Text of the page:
This summer I stepped up the Augmented Reality aspect of my classroom by making a few more models that I thought would help with understanding Chemistry. One of these models I haven’t written about but may be my most fun yet is my model of the Rutherford Gold Foil experiment. Here’s a link to the model, and the slow-motion version of the model.
Below is an image which acts as a marker AND the item you can scan to get the model (pretty awesome, if you ask me!). I tried to make one for the slow-motion version, but it wasn’t distinct enough, so I’m going to have to work on that if I still want to use the slow-mo version.
My gut reaction was to show the cool model and have students figure out what the model meant. But that would be too open-ended and would focus too much on the model, which shouldn’t be the point of the lesson. On the opposite end is the lame idea of explaining everything and then showing the model as an afterthought.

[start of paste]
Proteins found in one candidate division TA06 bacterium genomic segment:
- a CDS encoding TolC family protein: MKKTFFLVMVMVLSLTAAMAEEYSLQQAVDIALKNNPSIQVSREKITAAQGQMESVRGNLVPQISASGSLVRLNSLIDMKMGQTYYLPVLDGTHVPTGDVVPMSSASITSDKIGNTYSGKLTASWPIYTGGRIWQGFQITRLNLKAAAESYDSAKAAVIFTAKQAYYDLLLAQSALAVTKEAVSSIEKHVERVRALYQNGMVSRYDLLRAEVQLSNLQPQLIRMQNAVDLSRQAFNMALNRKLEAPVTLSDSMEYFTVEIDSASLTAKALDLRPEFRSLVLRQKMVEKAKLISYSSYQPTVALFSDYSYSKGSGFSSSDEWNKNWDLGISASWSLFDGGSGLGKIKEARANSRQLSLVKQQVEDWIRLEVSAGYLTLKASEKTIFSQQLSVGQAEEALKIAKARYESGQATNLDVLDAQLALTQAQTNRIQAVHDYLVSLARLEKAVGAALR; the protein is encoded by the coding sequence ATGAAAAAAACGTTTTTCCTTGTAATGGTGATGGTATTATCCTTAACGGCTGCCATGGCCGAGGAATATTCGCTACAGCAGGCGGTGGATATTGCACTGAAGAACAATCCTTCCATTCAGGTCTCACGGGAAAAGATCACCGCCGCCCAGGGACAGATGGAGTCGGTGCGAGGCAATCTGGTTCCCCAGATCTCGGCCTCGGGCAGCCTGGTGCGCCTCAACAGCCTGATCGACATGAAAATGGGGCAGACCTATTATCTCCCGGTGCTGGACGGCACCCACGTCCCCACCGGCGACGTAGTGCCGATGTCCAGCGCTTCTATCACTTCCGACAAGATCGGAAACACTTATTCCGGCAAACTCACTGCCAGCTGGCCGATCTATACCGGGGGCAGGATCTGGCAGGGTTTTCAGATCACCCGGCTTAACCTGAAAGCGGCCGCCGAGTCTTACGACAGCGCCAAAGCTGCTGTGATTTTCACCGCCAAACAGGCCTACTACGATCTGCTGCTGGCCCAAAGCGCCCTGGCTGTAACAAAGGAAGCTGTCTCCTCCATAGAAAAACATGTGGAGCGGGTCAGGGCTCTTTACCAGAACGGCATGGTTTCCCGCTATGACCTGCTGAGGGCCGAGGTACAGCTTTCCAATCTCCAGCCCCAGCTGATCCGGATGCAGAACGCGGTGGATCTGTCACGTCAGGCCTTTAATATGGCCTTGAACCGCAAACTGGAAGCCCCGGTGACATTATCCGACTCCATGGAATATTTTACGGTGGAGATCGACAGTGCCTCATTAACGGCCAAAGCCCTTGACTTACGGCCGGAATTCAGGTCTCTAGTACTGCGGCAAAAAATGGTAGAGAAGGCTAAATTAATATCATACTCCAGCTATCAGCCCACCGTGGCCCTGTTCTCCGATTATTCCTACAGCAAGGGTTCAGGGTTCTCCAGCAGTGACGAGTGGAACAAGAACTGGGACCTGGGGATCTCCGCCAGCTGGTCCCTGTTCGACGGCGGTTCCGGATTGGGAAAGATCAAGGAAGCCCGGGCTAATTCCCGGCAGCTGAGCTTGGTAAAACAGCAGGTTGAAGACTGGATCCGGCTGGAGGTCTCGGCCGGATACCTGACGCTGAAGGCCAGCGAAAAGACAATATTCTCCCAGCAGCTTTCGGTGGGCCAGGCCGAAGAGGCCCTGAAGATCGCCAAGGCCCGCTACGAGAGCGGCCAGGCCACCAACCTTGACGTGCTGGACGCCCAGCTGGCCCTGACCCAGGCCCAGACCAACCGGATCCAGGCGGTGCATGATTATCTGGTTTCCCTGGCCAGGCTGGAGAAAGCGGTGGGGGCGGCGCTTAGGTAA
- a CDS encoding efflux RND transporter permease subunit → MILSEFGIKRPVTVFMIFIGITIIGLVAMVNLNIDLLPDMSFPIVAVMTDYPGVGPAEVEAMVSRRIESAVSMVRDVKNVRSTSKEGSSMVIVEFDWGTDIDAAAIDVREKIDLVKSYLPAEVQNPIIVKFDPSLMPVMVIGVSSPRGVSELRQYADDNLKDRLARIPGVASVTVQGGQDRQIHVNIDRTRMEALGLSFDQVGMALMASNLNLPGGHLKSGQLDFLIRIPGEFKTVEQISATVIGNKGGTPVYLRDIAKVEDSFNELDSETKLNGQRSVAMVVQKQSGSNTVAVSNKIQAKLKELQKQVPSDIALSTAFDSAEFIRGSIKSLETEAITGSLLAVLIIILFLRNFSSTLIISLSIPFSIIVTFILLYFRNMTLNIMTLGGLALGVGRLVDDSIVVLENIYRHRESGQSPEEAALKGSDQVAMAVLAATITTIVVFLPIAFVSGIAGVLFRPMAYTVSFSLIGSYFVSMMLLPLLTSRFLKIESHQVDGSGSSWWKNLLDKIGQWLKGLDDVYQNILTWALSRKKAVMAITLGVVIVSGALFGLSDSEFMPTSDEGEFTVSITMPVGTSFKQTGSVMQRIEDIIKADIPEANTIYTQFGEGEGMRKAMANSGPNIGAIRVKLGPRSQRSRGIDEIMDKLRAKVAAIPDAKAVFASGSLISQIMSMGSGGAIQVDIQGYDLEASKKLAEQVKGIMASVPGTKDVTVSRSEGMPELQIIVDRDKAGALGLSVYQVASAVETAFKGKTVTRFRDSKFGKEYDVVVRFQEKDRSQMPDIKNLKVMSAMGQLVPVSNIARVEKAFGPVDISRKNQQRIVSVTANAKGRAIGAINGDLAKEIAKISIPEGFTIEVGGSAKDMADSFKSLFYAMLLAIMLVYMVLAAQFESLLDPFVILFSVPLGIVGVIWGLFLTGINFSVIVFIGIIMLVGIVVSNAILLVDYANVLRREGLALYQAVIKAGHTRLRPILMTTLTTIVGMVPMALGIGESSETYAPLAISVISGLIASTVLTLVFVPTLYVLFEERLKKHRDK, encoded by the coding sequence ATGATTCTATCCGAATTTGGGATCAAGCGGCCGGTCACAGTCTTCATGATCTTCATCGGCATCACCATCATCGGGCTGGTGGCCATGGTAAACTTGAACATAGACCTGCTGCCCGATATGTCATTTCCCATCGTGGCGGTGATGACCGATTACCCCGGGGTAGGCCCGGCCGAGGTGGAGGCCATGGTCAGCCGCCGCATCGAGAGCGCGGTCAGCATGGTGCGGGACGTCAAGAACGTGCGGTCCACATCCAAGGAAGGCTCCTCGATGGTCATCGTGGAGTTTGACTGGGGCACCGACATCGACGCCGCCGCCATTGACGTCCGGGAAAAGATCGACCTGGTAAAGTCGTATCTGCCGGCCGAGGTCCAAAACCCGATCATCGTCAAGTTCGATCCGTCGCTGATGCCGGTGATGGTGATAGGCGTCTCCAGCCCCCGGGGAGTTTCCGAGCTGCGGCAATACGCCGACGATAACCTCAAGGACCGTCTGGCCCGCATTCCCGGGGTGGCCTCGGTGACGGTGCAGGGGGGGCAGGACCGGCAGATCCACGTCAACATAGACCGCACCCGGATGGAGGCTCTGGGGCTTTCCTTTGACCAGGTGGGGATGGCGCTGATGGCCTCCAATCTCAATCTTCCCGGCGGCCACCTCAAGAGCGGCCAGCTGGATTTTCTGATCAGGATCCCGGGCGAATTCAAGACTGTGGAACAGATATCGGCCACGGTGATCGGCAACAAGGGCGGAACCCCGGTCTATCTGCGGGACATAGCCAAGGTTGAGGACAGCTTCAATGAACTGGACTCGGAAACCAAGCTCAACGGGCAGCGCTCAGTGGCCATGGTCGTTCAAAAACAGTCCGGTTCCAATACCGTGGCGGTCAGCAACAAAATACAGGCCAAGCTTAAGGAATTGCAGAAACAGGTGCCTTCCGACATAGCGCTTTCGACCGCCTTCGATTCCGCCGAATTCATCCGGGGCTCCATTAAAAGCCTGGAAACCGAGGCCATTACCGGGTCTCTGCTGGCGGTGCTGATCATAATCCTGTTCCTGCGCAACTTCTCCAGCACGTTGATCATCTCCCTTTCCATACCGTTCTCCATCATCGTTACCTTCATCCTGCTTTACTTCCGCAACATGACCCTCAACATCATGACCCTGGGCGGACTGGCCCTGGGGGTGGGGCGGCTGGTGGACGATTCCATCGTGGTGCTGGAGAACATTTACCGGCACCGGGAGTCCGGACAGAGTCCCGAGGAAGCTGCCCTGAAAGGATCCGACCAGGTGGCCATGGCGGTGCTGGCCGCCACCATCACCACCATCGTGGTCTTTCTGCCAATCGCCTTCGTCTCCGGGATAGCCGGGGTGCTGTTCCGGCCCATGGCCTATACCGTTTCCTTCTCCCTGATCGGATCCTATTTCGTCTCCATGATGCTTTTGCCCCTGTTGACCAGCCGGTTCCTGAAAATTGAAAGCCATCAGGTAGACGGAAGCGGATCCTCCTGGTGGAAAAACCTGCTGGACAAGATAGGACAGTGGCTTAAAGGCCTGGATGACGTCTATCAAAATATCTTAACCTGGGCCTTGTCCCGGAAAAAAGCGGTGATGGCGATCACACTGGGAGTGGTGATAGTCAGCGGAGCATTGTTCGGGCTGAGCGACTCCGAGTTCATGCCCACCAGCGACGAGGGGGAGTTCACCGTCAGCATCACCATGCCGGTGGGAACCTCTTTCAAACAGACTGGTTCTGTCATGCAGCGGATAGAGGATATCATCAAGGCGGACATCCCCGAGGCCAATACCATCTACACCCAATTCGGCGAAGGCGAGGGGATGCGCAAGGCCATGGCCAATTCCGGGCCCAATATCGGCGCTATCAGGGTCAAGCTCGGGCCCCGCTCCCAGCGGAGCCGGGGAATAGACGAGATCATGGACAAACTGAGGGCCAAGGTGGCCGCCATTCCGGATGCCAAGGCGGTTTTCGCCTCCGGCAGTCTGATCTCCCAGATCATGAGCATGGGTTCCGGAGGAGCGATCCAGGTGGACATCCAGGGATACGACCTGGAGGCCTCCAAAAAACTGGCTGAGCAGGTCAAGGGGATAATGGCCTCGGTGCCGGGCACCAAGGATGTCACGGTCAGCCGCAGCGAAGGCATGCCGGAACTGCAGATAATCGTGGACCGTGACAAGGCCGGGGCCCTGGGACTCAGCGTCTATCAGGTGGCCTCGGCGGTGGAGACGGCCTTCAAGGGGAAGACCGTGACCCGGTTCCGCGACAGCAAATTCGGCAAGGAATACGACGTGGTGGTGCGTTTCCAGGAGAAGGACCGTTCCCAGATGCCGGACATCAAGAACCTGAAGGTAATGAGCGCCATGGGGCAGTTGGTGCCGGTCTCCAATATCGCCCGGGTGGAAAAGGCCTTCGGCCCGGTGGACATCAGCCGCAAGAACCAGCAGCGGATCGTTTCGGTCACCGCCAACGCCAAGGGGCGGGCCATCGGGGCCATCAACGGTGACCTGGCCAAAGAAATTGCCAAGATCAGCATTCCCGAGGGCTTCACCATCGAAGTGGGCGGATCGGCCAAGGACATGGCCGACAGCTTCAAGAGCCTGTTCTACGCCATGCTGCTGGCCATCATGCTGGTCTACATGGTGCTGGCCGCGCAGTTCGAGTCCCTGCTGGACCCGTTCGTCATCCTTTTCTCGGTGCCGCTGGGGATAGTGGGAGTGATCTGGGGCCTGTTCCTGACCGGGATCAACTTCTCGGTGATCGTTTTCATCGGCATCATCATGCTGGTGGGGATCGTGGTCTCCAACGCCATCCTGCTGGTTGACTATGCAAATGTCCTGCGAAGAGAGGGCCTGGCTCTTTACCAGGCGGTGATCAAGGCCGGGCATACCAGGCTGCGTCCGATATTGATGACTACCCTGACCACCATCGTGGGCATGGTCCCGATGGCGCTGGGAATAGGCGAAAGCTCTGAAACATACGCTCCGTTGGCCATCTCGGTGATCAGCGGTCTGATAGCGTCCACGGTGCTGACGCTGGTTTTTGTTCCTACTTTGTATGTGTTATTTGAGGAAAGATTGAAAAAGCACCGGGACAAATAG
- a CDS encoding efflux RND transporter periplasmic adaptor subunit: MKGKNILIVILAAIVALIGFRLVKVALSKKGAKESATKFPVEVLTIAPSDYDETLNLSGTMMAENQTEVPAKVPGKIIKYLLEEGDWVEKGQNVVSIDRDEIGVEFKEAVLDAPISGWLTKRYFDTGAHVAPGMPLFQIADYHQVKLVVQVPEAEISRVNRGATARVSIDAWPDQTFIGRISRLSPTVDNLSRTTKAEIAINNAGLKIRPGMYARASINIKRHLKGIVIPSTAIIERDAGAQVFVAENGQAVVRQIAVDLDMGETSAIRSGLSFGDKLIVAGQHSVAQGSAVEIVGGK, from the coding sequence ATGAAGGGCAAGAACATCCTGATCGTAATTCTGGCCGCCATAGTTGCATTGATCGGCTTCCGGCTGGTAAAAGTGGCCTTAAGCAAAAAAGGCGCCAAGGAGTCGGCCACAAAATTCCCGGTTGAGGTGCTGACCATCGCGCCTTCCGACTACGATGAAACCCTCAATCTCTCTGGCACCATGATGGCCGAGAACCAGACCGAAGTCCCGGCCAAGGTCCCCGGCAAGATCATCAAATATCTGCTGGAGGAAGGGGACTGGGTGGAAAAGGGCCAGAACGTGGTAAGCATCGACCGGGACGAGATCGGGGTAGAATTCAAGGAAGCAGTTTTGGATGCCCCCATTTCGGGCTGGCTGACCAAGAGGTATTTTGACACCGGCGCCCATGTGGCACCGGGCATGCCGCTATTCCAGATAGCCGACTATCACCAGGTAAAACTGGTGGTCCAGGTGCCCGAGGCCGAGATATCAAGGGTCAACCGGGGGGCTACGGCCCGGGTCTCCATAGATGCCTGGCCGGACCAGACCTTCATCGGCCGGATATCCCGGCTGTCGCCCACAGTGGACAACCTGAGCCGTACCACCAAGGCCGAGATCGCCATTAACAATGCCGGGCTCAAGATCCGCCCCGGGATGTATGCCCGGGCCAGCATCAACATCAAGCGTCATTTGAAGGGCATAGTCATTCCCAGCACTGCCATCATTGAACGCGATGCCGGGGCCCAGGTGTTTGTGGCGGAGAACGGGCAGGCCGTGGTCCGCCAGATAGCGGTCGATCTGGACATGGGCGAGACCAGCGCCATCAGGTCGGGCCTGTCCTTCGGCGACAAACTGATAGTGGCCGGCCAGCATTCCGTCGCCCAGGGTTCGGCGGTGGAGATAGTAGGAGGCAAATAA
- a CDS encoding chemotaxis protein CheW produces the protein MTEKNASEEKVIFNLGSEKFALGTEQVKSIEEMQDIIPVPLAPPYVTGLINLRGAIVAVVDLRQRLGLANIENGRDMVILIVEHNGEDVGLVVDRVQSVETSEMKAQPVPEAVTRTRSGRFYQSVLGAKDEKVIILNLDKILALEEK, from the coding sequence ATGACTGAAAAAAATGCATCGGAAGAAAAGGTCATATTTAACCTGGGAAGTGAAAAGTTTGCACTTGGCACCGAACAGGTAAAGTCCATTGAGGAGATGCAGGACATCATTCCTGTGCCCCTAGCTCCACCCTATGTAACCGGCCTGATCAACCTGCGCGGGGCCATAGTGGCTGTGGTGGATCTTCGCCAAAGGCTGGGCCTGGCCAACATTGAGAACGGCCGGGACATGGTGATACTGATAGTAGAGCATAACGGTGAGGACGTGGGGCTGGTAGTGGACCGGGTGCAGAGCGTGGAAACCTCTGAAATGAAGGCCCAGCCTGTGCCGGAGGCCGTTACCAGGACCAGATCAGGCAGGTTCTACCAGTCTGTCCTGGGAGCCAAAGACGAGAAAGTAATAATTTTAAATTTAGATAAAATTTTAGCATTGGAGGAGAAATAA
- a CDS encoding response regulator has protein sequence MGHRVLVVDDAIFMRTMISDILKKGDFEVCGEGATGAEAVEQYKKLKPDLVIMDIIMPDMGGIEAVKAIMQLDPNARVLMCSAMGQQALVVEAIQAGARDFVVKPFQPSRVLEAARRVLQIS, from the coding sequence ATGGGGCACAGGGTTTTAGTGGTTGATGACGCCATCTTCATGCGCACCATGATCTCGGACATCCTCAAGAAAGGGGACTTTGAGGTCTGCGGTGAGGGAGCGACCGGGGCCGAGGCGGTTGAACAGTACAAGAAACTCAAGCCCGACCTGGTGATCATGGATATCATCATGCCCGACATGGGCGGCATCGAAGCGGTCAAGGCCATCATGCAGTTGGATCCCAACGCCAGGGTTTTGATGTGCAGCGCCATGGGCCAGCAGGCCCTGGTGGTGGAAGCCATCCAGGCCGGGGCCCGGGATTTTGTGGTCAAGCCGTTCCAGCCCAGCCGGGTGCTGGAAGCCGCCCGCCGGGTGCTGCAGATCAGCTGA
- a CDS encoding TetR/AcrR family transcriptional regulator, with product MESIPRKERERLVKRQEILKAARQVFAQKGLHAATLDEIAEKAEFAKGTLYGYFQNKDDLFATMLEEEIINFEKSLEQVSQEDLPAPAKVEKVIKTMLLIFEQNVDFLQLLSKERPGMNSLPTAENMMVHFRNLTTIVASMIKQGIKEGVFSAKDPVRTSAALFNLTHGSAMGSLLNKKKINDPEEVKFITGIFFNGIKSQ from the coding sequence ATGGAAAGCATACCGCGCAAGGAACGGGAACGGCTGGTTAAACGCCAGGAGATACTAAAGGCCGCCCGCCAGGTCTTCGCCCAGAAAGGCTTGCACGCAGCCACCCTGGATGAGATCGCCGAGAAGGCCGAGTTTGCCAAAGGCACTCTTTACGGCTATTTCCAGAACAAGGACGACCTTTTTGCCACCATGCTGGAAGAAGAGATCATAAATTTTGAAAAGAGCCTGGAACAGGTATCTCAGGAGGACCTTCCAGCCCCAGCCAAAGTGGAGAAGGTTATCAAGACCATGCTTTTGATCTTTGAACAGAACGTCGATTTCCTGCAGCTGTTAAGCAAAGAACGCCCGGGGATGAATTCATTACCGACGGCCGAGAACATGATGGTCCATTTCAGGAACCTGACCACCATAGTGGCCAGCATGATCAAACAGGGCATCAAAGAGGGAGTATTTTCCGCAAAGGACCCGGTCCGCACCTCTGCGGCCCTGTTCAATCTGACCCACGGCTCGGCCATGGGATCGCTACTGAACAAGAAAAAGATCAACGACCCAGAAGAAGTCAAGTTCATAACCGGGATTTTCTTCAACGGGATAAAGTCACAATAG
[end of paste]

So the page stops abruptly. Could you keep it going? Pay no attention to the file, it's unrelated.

The best would be to use the model at the appropriate time and present it as the experiment. (“What do you expect to happen according to the last model?” and “What do you notice happening to some of the protons as they collide with the gold foil?” and “What could explain why this is happening?”) The tough thing will be making it so it doesn’t take too long.
I haven’t videotaped myself viewing this model (hope to get some footage of students soon), so I’ll just include the rendered video from Blender below (this is the slow-motion video).